It was with a huge amount of honor and excitement that I took on the position of exhibitions chair for the Guild of Book Workers 2018-2019 traveling exhibition. The tradition of excellence in creativity and craftsmanship that has been showcased in each exhibition through the years has never ceased to inspire me. With its travel to various venues around the country and full-color print and online catalog, this exhibition is a vital means for increasing the public's awareness of all areas of the book arts. It's also an important way for members to increase their own visibility as artists, and many cite this exhibition as a significant reason for maintaining GBW membership. As such, I wanted to do my best to continue this tradition of excellence and exposure under my tenure. I tried to come up with a theme that would provide a starting place for creation, but also be open enough that it could be interpreted in many different ways. I am glad to see that it has inspired participation amongst our members.
The theme of "formation" was prompted when I was in Charleston for the 2016 Standards conference, browsing in Blue Bicycle Books. I came across a memoir by the writer Eudora Welty called One Writer's Beginnings. A portion of the summary on the dust jacket reads, "she sketches her autobiography and tells us how her family and her surroundings contributed to the shaping not only of her personality but of her writing." Having recently worked on a fine binding that was more autobiographical than I am used to, I had this subject on the brain. And so I started thinking about the formation of personal narratives and histories, how our histories help to inform the work we make as artists. As I began to talk more openly about the idea of "formation" as a theme, it was clear that this was a word that could be taken in many different directions: biology (the formation of plants), craftsmanship (forming pieces, how we make things), forming ideas, geographies - these are some of the interpretations I have come across. The possibilities really seemed endless, and as entries began rolling in, I saw that members had thought about the theme from angles I hadn't yet considered. It was a hugely gratifying experience to come up with a concept and then see the many ways that the idea inspired others to create.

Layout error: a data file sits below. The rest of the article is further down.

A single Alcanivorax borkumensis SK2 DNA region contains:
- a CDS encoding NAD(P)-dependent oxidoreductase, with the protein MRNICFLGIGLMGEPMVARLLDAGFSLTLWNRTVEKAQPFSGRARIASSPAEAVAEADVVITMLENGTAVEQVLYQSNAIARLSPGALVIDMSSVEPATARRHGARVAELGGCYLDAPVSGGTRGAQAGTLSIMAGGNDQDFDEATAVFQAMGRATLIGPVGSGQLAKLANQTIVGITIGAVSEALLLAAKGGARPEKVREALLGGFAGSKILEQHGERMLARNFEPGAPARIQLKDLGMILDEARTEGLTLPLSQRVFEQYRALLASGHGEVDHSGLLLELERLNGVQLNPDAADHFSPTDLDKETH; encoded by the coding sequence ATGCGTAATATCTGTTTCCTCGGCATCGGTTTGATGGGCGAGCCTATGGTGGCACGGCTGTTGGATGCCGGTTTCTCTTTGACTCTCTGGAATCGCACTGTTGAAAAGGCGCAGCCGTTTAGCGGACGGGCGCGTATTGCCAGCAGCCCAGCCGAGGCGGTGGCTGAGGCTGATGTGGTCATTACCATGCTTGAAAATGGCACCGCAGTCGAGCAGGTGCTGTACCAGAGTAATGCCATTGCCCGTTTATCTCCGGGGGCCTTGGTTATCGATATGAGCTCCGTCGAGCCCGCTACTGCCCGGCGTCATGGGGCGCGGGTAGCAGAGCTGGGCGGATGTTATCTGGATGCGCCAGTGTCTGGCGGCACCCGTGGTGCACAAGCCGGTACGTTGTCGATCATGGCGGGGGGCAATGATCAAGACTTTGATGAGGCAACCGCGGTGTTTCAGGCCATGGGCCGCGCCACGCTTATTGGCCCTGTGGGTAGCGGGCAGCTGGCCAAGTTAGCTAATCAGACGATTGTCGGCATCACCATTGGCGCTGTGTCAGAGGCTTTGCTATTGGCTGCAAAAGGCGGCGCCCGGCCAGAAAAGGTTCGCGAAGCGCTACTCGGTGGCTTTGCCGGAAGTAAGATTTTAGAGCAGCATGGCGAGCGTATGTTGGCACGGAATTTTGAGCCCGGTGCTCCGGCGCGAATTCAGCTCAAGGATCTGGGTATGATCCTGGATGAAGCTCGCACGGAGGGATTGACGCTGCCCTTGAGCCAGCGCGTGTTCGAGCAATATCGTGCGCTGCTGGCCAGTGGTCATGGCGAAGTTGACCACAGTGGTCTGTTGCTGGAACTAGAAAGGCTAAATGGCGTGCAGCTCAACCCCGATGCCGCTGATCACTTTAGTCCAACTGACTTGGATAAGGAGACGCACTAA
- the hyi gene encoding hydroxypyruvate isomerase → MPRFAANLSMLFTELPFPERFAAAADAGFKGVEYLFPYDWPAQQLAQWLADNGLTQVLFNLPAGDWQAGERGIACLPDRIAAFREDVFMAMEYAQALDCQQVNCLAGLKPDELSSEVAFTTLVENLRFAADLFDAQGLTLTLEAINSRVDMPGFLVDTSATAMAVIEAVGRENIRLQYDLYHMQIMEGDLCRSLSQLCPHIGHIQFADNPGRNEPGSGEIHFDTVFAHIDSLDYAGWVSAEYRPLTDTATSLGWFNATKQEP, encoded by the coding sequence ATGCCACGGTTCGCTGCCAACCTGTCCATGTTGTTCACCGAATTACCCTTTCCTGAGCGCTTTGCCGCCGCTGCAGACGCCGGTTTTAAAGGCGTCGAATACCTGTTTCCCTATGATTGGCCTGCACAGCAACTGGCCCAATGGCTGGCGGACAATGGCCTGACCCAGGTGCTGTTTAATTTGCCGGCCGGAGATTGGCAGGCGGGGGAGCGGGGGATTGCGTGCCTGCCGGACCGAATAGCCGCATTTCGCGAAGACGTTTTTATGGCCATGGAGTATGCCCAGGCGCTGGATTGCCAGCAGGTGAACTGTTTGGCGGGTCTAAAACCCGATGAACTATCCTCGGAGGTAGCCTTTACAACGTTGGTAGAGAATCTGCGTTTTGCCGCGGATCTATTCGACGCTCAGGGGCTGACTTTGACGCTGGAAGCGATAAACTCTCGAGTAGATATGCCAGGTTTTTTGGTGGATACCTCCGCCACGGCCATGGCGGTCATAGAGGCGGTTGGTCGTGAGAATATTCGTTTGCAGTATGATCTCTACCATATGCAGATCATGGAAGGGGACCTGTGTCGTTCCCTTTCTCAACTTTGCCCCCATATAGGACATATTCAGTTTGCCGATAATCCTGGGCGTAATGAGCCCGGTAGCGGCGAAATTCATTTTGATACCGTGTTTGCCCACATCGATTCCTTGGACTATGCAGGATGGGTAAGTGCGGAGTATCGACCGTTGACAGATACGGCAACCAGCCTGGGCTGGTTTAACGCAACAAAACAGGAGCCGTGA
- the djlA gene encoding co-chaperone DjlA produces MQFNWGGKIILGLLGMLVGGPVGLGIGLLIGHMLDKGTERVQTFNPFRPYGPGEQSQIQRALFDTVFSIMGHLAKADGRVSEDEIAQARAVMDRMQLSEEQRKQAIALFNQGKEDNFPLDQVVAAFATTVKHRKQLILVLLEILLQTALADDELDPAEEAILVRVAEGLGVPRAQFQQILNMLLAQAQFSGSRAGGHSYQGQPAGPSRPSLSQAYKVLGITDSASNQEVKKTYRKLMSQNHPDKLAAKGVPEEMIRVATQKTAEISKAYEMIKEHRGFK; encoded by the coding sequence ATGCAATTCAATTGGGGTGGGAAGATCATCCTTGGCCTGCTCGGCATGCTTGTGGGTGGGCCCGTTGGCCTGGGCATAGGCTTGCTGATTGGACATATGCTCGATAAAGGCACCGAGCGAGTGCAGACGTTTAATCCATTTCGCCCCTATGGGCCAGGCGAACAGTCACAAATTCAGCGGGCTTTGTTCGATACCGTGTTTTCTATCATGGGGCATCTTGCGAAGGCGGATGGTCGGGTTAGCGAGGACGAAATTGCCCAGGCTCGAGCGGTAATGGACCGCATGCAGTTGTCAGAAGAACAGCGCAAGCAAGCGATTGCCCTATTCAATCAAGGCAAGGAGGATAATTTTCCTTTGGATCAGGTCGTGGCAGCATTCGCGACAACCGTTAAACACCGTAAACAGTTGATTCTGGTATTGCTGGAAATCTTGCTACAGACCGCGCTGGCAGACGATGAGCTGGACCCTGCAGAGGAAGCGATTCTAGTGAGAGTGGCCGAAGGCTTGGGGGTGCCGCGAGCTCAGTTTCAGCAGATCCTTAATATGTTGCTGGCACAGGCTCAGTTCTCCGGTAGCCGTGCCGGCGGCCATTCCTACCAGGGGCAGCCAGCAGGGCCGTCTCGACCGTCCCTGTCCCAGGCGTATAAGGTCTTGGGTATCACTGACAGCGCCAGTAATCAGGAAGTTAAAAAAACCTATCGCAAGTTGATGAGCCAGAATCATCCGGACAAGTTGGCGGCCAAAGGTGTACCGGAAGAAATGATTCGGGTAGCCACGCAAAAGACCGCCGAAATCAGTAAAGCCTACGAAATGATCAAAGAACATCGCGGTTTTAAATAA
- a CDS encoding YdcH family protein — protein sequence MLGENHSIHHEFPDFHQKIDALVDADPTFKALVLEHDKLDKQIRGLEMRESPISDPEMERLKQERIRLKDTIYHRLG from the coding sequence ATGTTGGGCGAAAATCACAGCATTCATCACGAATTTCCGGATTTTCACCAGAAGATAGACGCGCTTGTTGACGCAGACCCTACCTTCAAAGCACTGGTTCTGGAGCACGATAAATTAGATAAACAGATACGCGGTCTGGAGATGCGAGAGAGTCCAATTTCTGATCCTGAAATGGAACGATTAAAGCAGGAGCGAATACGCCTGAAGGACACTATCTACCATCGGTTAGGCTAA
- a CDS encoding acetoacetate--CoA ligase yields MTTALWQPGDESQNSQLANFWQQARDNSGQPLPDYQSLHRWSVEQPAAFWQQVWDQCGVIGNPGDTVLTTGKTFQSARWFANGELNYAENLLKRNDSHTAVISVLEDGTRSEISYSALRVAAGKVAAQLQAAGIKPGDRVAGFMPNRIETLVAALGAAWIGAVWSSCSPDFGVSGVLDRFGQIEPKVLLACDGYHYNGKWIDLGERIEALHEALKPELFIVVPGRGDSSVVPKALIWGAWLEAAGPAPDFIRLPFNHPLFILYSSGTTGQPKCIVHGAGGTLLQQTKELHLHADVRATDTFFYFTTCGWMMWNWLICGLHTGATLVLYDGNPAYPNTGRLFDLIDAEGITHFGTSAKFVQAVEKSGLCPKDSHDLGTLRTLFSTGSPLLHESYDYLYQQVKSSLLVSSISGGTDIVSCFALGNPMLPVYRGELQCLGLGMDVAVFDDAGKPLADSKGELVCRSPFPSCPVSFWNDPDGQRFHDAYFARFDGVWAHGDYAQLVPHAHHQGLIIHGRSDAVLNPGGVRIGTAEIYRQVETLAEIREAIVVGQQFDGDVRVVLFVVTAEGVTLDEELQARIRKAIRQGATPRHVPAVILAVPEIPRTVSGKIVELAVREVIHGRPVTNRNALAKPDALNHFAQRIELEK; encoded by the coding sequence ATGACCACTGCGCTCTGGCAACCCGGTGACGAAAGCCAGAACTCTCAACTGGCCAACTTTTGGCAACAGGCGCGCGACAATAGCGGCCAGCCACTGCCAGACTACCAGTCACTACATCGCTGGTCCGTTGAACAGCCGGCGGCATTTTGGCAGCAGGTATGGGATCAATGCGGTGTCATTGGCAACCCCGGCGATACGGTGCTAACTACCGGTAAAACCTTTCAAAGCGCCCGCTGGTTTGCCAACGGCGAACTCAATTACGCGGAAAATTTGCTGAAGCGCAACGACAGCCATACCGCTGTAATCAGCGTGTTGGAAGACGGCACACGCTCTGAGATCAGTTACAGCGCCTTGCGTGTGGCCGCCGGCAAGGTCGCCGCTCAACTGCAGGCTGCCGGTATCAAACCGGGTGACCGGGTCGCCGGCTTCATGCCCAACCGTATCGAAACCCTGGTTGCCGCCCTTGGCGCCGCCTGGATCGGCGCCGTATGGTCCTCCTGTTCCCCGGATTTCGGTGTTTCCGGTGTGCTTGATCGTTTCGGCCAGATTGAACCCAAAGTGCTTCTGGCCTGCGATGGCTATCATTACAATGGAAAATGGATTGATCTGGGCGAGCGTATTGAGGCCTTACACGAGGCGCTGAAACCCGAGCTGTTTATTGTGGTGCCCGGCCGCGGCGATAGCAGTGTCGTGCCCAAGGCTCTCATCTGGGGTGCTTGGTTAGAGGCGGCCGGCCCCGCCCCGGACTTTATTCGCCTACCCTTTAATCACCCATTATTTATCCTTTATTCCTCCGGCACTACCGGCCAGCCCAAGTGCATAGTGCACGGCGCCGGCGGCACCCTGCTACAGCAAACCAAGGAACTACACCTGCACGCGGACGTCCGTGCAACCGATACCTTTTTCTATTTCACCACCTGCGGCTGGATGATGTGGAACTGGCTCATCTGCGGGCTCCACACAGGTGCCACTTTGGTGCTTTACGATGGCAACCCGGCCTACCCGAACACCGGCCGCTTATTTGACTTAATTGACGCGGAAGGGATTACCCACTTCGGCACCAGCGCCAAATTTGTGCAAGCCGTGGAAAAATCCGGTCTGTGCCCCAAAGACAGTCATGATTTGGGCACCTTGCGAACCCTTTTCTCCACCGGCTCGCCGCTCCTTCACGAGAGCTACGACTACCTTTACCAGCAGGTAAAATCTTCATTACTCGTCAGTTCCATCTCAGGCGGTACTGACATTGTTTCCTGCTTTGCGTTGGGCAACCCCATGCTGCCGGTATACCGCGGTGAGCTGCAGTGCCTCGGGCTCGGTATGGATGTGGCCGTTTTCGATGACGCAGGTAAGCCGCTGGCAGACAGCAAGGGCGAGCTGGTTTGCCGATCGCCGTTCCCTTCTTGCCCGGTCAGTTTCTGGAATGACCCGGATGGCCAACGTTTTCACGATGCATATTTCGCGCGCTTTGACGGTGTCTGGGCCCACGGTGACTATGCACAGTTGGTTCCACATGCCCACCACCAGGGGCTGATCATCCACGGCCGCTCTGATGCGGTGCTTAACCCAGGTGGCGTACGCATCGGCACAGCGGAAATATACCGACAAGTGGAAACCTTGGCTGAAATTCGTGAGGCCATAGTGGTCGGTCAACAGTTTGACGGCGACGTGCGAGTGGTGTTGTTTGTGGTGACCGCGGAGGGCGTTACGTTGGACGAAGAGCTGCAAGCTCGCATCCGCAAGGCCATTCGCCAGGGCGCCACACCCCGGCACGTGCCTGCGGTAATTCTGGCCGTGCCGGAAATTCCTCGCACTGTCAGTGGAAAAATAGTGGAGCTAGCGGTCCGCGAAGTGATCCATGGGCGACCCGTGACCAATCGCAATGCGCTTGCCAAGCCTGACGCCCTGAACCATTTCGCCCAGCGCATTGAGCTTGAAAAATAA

The jurors had a huge task at hand when it came to narrowing the 102 submissions down to the 51 that will travel with this show. I was very excited to work with Graham Patten, Sarah Smith, and Coleen Curry, as they are all artists I admire, and I and was curious to see how they would come together and select work to form an exhibition. Each of them brought their own unique expertise to the task at hand, and each represented a specific area of the book arts. Graham was able to serve as the spokesperson for artist books, Sarah for fine binding, and Sarah for printing. After all of the submissions were received and anonymized, I created a Google Drive for the judges to view and organize as they saw fit. It took a number of conference calls among the three of them and a very detailed spreadsheet to make the necessary decisions. I can say with certainty that they considered each submission carefully, thinking about everything from technical craftsmanship to conceptual execution. I am beyond pleased with the group of pieces they chose to include. Not only does it represent a wide array of what constitutes "book art," but the members included are from 19 different states, and include both longtime Guild members and exhibitors and those new to GBW exhibits.